Iowa coach Fran McCaffery said he’s surprised that it hasn’t happened more.
Michigan State’s Tom Izzo admitted he will be surprised if it doesn’t happen more frequently as social media continues to become a big part of college basketball.
Oklahoma State star Marcus Smart was suspended three games for shoving a Texas Tech fan during a game Saturday and the incident has prompted coaches around the country to reflect on how to best deal with the hostile atmospheres they encounter in arenas in almost every game.
“I’ve been thinking a lot about that in the past day,’’ McCaffery admitted Monday on the Big Ten coaches’ weekly teleconference.
McCaffery said he hasn’t ever addressed the topic of interaction with fans with his players other than to generally encourage them to control their emotions on the court. There occasionally have been games where he warned them about what they might encounter in terms of fan hostility.
“A lot of times it’s rivalry games where you get there and they’re on you early and it’s personal,’’ he said. “They know your girlfriend’s name and family members ...
"I’ve been around awhile and I’ve seen a lot of stuff, and I’m shocked that this is the first time something like this has happened.’’
Big Ten coaches said the advent of social media has intensified the situation throughout their sport.
Northwestern coach Chris Collins referred to a “constant accessibility’’ fans now have to the athletes through avenues such as Twitter.
“Fans can get to players in more ways than just showing up at games,’’ he said. “I think people feel they have a bigger freedom of speech to talk to the players because they can do it in more forums and I think that’s made it more dangerous.’’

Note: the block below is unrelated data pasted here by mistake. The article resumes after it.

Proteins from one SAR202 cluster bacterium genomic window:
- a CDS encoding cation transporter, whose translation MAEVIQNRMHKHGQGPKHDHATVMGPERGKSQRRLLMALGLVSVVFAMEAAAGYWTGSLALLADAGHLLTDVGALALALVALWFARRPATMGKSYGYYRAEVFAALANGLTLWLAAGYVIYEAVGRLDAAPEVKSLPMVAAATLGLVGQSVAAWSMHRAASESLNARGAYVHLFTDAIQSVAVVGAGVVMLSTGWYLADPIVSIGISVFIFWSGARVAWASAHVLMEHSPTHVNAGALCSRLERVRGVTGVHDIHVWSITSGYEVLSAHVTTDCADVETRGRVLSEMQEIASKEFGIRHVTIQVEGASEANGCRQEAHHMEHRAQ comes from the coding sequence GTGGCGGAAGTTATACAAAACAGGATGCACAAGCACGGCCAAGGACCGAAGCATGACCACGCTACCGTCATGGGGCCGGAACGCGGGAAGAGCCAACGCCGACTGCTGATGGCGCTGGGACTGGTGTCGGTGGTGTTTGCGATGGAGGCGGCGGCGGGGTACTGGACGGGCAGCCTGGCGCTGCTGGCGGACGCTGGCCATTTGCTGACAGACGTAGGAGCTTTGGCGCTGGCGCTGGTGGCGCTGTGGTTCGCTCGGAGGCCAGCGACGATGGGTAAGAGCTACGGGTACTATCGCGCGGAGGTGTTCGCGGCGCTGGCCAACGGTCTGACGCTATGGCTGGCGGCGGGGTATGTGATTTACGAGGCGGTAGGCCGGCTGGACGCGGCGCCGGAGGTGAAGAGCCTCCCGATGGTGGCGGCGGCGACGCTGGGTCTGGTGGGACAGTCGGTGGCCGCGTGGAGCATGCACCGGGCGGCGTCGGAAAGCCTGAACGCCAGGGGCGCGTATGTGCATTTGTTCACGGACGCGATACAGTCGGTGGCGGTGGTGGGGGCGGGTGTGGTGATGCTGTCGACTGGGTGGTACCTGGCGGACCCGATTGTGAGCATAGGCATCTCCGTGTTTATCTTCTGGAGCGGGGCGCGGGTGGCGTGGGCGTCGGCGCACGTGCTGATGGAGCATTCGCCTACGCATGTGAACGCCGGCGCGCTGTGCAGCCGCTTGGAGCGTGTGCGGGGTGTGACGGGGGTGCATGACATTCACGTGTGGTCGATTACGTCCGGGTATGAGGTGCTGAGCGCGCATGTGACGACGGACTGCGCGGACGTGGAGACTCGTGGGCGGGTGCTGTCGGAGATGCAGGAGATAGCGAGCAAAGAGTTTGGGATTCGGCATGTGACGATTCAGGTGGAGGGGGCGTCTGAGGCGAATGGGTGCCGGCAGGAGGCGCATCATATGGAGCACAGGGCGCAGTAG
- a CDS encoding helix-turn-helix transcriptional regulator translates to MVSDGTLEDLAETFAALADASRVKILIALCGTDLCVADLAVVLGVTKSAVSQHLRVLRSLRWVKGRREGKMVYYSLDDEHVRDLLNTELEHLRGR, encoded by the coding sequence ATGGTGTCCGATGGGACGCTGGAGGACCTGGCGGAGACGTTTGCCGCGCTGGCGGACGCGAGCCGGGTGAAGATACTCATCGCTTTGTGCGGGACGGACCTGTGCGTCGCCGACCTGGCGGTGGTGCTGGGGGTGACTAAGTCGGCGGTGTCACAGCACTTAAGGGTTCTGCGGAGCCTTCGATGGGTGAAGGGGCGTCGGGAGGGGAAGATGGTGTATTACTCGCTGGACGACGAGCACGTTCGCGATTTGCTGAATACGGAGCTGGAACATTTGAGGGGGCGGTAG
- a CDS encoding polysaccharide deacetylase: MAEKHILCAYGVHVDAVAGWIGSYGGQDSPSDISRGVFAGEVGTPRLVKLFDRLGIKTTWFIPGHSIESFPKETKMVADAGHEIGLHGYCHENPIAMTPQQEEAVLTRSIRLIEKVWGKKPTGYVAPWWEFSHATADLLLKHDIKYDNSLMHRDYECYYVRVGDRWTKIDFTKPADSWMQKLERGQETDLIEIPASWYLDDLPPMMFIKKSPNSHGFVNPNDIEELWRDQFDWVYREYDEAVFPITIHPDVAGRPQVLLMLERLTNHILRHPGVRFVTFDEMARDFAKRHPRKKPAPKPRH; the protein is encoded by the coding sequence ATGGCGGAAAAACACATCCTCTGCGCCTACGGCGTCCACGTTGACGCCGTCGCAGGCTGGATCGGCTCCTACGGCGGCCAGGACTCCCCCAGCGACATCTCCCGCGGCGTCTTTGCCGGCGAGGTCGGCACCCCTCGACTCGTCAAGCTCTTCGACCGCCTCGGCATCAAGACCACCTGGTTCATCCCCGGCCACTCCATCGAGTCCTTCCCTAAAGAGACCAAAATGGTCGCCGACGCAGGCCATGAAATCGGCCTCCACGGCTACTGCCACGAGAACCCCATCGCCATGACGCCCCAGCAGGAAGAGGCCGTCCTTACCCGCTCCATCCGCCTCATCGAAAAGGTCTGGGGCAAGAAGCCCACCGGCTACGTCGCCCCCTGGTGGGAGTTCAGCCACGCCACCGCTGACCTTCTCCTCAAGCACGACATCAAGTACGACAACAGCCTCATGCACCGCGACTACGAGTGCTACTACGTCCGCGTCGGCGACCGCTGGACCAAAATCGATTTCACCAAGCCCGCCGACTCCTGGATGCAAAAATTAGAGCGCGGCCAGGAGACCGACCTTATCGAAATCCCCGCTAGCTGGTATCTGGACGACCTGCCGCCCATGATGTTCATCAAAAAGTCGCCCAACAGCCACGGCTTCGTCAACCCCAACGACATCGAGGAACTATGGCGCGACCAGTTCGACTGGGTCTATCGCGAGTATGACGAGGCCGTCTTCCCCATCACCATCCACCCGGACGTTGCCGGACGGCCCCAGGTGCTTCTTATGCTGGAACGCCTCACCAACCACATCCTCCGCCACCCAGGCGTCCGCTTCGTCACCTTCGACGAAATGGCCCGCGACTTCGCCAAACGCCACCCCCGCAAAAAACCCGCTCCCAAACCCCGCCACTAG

Michigan State coach Tom Izzo said players now not only need to deal with fans for the few hours they’re on the court.
“The fact now is that they can’t ever get away from it,’’ Izzo said. “That’s doing more damage than the fan in the stands.’’
He noted that even after games, the players can’t help but be exposed to what others think of them.
“Telling them not to read it is like telling them not to breathe …’’ he said.
“Talk radio you can shut off. The newspaper you can just not read it. But you can’t not look at your phone.’’
Of course, fans showering abuse on players at college basketball games is nothing new, especially when the players come into close proximity with antagonistic fans.
Smart committed a foul in the final minute of Oklahoma State’s 65-61 loss at Texas Tech on Saturday. His momentum carried him into a group of Tech fans behind the basket. As he was helped to his feet, one man called Smart “a piece of crap’’ and Smart shoved him. He was assessed a technical foul and later suspended by the Big 12.
Smart and the fan, Jeff Orr, both have issued apologies for what occurred.
Most Big Ten coaches said all they really can do is tell their players to keep their cool and ignore the fans.
“You don’t respond to them,’’ Purdue coach Matt Painter said. “That’s the best way to handle it, maybe the only way to go about it. They bought a ticket, they paid to be there and they can say what they want ... You just have to ignore them and keep your focus on the game.’’
Indiana coach Tom Crean said he thinks the Smart incident will prompt almost every coach to revisit the topic.
"I’m sure that every coach in the country is going to be reminding their team of it today, if they didn’t yesterday,’’ he said.
The coaches also admitted that possibly more could be done to restrict student sections that have become adept at targeting opposing players.
They want fans to be loud and supportive of their teams but to do it in a positive way.
Collins spent his playing career and most of his coaching career at Duke, where the Cameron Crazies are notorious for their creativity in getting under the skin of opponents.
“I remember numerous times when (Coach Mike Krzyzewski), if he heard them start to chant something or say something to someone on the other team that was out of line, he would try to nip it in the bud,’’ Collins said.
Crean suggested that more fans who become abusive should be removed from the premises.
“We’ve just got to learn how to handle it, how to deal with it,’’ Izzo said, “because it probably ain’t going away.’’